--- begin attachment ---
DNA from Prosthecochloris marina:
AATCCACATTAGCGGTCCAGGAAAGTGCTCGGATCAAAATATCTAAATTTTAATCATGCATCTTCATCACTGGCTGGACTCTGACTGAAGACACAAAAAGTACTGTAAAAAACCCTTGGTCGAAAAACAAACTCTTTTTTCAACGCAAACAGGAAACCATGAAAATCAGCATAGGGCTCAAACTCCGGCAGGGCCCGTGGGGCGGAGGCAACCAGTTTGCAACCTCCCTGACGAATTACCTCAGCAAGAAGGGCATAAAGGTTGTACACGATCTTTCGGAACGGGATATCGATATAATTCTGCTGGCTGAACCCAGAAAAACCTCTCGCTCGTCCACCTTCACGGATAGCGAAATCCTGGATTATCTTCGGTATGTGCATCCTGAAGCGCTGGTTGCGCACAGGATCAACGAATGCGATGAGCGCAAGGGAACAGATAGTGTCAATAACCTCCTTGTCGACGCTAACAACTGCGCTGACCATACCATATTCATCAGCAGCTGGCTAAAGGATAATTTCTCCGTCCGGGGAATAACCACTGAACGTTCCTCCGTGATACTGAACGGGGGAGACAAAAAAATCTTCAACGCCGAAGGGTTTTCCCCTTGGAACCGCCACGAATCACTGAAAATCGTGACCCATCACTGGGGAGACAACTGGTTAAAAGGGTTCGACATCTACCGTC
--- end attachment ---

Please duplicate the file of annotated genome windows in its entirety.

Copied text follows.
DNA from Prosthecochloris marina:
AATCCACATTAGCGGTCCAGGAAAGTGCTCGGATCAAAATATCTAAATTTTAATCATGCATCTTCATCACTGGCTGGACTCTGACTGAAGACACAAAAAGTACTGTAAAAAACCCTTGGTCGAAAAACAAACTCTTTTTTCAACGCAAACAGGAAACCATGAAAATCAGCATAGGGCTCAAACTCCGGCAGGGCCCGTGGGGCGGAGGCAACCAGTTTGCAACCTCCCTGACGAATTACCTCAGCAAGAAGGGCATAAAGGTTGTACACGATCTTTCGGAACGGGATATCGATATAATTCTGCTGGCTGAACCCAGAAAAACCTCTCGCTCGTCCACCTTCACGGATAGCGAAATCCTGGATTATCTTCGGTATGTGCATCCTGAAGCGCTGGTTGCGCACAGGATCAACGAATGCGATGAGCGCAAGGGAACAGATAGTGTCAATAACCTCCTTGTCGACGCTAACAACTGCGCTGACCATACCATATTCATCAGCAGCTGGCTAAAGGATAATTTCTCCGTCCGGGGAATAACCACTGAACGTTCCTCCGTGATACTGAACGGGGGAGACAAAAAAATCTTCAACGCCGAAGGGTTTTCCCCTTGGAACCGCCACGAATCACTGAAAATCGTGACCCATCACTGGGGAGACAACTGGTTAAAAGGGTTCGACATCTACCGTC